Fragmentation is a trenchless technique used to replace existing pipelines in place without having to physically remove the pipe. During the fragmentation process, the existing pipe is demolished to allow for the installation of new pipe. This process involves mechanically pulling a conically shaped tool (bursting head) through the existing pipe, causing it to shatter.
The bursting head displaces the fragments into the surrounding soil, creating a clear cavity for the new pipe installation.
Trenchlesspedia Explains Fragmentation
Fragmentation was initially developed in the 1980s to demolish and replace small cast iron distribution lines. Since then, it has grown to be an accepted and effective method for replacing water, sewer and gas pipelines constructed from brittle materials such as concrete, cast iron and clay.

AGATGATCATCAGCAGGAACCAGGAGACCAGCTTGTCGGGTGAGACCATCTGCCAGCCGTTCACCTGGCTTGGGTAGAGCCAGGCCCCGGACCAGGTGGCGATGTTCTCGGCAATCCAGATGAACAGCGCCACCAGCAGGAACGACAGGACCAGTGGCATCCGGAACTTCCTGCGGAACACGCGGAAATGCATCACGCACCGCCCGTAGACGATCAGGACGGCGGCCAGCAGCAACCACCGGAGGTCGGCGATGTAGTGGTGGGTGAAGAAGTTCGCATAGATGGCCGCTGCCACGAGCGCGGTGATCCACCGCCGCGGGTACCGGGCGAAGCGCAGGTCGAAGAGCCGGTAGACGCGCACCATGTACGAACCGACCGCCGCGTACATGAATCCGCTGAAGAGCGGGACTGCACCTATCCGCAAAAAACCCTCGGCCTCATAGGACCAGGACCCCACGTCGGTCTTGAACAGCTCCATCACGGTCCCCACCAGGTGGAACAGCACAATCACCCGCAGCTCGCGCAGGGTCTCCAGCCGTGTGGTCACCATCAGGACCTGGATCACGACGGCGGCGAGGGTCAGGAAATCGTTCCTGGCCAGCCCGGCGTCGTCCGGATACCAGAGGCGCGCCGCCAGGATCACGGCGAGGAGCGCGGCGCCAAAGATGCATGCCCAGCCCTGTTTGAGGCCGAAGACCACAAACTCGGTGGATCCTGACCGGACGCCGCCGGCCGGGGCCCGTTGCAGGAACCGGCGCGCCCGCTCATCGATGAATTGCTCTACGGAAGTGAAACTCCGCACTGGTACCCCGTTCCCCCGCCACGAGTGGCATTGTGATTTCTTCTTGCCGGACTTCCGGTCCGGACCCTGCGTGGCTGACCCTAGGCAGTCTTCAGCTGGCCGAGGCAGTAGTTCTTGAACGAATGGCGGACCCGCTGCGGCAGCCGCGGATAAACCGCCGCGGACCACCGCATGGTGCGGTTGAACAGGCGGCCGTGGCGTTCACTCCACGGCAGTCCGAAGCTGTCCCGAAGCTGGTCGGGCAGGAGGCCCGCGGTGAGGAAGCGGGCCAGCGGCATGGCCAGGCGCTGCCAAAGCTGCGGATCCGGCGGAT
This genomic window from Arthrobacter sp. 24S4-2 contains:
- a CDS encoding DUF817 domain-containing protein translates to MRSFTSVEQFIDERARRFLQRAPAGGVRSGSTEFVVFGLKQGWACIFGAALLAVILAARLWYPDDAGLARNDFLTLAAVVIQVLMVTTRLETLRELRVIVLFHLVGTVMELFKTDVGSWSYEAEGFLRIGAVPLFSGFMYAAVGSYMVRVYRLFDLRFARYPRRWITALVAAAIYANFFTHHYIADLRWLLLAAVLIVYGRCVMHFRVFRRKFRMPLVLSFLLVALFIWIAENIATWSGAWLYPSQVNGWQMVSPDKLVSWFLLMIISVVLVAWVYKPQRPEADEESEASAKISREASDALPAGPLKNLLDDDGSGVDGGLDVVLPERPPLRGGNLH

The back end of the bursting head, which is typically larger in diameter than the existing pipe, is connected to the new pipe and the front end is connected to a cable or steel pulling rod. The new pipe and bursting head are pulled from the insertion shaft by a pneumatic or hydraulic power source located at the pulling shaft. The bursting head simultaneously shatters the existing pipe while pulling and installing the new pipe behind it.
This trenchless technique avoids the need to acquire additional right-of-way due to extensive and costly excavation.